While the Supreme Court has ruled that the execution of the insane is unconstitutional, it has not banned the state killing of seriously mentally ill death row inmates. According to the Death Penalty Information Center, "As states push for more and quicker executions, the most mentally disturbed defendants often put up the least resistance."

On July 8 an appeals court halted the execution of Pernell Ford, a mentally ill man who had been scheduled to die in the state of Alabama's electric chair on July 9. Ford was convicted at the age of 18 of the stabbing deaths of two women during a 1983 burglary in Jacksonville, Alabama. A request for the stay of execution was filed over Ford's objections by his former attorney, Lajuana Davis, whom he had fired. He refused legal counsel at his trial, which included no opening statement, no objections and no cross-examination.

Pernell Ford is seriously mentally ill and has repeatedly tried to kill himself while on death row. He suffers from schizophrenia and depression and was first treated at a psychiatric clinic at the age of nine. At his sentencing he appeared in a white bed sheet and towels and asked that his murder victims be brought into the courtroom so they could be raised from the dead.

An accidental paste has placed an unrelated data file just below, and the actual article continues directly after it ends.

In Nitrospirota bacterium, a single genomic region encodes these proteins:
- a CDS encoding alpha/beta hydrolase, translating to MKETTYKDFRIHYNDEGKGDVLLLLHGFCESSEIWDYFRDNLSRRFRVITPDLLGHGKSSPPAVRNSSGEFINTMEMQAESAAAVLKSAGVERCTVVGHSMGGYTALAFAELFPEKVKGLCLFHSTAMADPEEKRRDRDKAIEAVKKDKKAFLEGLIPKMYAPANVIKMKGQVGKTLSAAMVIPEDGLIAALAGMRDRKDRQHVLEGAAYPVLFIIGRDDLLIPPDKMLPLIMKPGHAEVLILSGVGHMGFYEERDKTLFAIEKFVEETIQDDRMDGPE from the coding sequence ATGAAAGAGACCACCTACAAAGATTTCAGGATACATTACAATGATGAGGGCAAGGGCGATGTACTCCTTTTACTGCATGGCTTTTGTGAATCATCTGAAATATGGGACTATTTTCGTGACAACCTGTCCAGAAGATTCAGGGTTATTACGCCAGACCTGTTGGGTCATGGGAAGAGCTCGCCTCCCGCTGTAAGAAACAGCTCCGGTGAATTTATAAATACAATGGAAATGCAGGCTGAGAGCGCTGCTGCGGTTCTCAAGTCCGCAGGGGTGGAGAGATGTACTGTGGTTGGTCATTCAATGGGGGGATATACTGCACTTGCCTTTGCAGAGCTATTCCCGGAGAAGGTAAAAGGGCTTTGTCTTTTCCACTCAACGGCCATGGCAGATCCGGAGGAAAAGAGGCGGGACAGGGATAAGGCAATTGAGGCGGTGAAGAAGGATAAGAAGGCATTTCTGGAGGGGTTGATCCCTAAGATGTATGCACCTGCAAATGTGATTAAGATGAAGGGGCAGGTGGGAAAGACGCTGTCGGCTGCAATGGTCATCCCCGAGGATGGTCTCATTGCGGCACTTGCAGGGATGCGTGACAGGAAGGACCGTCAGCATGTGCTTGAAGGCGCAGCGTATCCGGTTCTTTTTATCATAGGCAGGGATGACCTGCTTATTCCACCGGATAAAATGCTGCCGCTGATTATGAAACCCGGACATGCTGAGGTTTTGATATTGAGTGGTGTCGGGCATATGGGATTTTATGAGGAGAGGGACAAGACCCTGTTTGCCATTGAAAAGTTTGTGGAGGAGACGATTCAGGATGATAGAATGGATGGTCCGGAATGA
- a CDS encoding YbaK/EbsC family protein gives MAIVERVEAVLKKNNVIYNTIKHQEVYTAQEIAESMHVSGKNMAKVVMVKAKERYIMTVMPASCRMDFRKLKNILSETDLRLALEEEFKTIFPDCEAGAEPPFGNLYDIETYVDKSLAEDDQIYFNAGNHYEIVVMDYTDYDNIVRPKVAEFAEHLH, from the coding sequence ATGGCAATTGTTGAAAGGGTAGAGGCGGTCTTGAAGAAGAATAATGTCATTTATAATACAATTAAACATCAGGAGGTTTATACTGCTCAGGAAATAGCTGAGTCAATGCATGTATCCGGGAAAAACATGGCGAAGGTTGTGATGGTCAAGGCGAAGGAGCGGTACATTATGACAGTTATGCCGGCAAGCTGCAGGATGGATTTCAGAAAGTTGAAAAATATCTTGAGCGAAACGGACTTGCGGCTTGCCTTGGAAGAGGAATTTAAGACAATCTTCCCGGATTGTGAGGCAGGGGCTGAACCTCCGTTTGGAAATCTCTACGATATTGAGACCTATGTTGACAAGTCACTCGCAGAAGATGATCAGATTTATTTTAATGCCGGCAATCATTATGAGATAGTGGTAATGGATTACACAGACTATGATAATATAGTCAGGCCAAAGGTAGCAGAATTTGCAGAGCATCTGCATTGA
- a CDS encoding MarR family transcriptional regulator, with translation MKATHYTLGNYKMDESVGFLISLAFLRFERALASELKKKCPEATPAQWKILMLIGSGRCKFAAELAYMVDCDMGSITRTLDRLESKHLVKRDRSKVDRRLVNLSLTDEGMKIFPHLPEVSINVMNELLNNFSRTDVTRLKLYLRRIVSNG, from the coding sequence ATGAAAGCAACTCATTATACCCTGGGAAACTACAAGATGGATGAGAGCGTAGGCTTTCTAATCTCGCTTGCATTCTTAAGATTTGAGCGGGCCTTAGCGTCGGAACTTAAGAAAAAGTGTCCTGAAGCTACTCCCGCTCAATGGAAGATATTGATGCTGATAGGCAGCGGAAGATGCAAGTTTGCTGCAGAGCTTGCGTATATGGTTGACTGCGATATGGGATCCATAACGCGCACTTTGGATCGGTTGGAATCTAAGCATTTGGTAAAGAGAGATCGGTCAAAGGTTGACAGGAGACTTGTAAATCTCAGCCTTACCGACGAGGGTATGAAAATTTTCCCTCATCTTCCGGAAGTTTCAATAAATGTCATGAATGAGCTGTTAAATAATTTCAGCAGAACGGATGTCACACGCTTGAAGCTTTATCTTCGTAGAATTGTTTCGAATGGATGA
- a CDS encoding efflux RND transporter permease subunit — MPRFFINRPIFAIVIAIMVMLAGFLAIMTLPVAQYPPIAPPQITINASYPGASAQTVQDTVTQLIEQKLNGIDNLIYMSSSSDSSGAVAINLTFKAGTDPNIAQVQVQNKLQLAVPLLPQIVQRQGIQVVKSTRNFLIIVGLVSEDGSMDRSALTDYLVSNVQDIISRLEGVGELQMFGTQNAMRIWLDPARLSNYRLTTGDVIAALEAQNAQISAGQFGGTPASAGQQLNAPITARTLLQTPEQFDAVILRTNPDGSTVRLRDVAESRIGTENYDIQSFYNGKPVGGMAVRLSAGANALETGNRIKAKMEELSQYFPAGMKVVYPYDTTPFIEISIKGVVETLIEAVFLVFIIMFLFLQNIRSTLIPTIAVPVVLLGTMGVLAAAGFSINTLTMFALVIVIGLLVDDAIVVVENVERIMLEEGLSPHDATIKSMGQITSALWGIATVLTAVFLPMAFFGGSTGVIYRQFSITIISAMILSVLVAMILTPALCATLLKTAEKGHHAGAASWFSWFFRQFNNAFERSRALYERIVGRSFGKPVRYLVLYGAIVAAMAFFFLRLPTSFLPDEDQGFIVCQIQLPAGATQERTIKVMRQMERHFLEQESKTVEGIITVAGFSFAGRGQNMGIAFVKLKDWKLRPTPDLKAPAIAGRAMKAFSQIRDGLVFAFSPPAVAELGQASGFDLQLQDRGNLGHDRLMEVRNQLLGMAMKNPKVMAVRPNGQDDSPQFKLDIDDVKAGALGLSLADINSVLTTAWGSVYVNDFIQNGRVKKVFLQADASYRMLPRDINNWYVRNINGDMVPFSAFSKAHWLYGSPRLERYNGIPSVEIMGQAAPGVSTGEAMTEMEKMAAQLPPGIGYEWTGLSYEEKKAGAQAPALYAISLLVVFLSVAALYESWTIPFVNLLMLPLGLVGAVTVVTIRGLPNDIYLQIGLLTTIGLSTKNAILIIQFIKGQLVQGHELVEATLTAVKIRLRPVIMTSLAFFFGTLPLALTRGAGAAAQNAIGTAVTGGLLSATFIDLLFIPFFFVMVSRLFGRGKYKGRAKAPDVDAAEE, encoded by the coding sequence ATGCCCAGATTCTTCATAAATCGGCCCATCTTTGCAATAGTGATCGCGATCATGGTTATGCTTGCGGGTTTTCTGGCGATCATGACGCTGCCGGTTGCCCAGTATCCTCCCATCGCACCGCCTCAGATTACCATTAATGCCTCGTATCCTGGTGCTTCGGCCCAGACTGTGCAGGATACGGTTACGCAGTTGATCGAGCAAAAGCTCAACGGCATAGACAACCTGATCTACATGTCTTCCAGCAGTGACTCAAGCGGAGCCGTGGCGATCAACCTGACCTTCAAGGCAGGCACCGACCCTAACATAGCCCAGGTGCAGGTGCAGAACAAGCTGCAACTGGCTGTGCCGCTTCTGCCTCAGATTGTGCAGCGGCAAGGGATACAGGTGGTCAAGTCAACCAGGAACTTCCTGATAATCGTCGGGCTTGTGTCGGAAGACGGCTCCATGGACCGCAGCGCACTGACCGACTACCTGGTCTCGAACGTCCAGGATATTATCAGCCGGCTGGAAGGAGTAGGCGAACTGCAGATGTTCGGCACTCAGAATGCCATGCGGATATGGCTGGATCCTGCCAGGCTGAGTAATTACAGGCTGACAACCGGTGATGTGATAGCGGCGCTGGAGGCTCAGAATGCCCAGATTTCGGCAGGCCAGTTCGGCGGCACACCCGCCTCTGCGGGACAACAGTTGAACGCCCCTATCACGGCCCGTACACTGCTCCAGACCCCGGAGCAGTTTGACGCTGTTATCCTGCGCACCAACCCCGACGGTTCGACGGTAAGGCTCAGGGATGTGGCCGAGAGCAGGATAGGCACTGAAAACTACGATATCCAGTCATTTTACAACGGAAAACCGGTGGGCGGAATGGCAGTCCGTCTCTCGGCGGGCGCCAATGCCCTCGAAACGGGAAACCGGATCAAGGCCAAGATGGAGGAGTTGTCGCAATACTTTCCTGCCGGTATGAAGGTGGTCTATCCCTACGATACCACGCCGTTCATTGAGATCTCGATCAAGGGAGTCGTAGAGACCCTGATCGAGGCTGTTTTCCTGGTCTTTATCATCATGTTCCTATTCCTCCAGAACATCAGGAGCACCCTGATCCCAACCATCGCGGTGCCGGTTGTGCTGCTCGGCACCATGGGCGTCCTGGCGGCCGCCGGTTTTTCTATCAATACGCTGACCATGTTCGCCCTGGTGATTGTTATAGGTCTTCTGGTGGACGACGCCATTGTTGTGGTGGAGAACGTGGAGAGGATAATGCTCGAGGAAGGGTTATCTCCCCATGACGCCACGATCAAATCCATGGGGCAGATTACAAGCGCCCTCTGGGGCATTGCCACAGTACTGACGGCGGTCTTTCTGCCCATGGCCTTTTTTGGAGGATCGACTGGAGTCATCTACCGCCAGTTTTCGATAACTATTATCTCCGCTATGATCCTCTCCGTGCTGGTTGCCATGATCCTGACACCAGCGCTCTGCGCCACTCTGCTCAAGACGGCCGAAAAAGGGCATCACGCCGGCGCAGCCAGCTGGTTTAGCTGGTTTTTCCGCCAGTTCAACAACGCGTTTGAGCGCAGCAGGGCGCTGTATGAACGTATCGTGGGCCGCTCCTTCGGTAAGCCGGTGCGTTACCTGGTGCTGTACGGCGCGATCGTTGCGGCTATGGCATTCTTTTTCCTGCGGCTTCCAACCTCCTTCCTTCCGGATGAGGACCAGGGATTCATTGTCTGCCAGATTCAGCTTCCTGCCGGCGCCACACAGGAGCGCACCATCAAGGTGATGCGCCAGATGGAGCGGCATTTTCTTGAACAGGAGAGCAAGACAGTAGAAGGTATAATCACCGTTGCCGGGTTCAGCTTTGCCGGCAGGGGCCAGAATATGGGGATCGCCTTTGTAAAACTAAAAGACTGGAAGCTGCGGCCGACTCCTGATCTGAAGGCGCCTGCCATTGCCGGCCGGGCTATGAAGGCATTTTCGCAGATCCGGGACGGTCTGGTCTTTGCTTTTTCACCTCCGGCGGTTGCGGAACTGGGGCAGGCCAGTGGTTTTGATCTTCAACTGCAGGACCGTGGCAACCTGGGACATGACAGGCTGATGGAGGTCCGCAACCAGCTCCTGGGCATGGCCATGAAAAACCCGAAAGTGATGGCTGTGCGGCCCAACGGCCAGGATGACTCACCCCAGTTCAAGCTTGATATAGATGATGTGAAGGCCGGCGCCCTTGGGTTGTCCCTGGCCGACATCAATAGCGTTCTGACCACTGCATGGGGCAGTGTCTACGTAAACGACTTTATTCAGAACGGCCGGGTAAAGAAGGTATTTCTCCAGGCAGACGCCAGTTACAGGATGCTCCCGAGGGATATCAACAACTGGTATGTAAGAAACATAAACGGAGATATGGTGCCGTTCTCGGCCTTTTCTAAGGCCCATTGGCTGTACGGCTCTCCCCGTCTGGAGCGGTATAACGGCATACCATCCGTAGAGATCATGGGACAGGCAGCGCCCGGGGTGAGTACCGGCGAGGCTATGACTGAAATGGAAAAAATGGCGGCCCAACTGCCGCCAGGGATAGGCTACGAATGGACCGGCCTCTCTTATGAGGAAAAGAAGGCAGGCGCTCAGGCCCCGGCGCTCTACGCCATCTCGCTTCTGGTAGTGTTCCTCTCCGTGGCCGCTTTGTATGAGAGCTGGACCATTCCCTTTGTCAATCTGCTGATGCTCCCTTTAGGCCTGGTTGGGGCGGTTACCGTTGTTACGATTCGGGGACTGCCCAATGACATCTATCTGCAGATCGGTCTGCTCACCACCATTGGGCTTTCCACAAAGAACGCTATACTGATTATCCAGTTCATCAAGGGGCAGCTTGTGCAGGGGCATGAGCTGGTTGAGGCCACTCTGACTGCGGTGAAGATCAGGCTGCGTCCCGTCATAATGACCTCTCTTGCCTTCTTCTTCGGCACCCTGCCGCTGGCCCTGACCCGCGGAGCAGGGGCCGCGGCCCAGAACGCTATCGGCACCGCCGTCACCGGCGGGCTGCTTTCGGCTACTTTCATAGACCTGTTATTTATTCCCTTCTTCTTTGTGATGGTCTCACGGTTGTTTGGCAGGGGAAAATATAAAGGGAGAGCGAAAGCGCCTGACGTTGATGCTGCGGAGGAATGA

Ford's case is not an isolated one:

* In February of this year the state of Oklahoma executed Sean Sellers, who was convicted for a crime committed at age 16, despite evidence of a multiple-personality disorder.

* Also in February, Ohio executed Wilford Berry, who had been diagnosed with a severe schizoid personality disorder.

* James Rich was executed in North Carolina in March. He stated that he committed the murder for which he was convicted so that he would be put to death. He represented himself, waived his trials and appeals and fired his lawyers.

* California in May put to death Manual Babbitt, a highly disturbed Vietnam veteran suffering from post-traumatic stress syndrome.

* Stanley Faulder, a Canadian National who was not informed of his consular rights, was executed in the state of Texas last month. Faulder suffered diminished mental capacity as a result of a massive head injury received at a young age.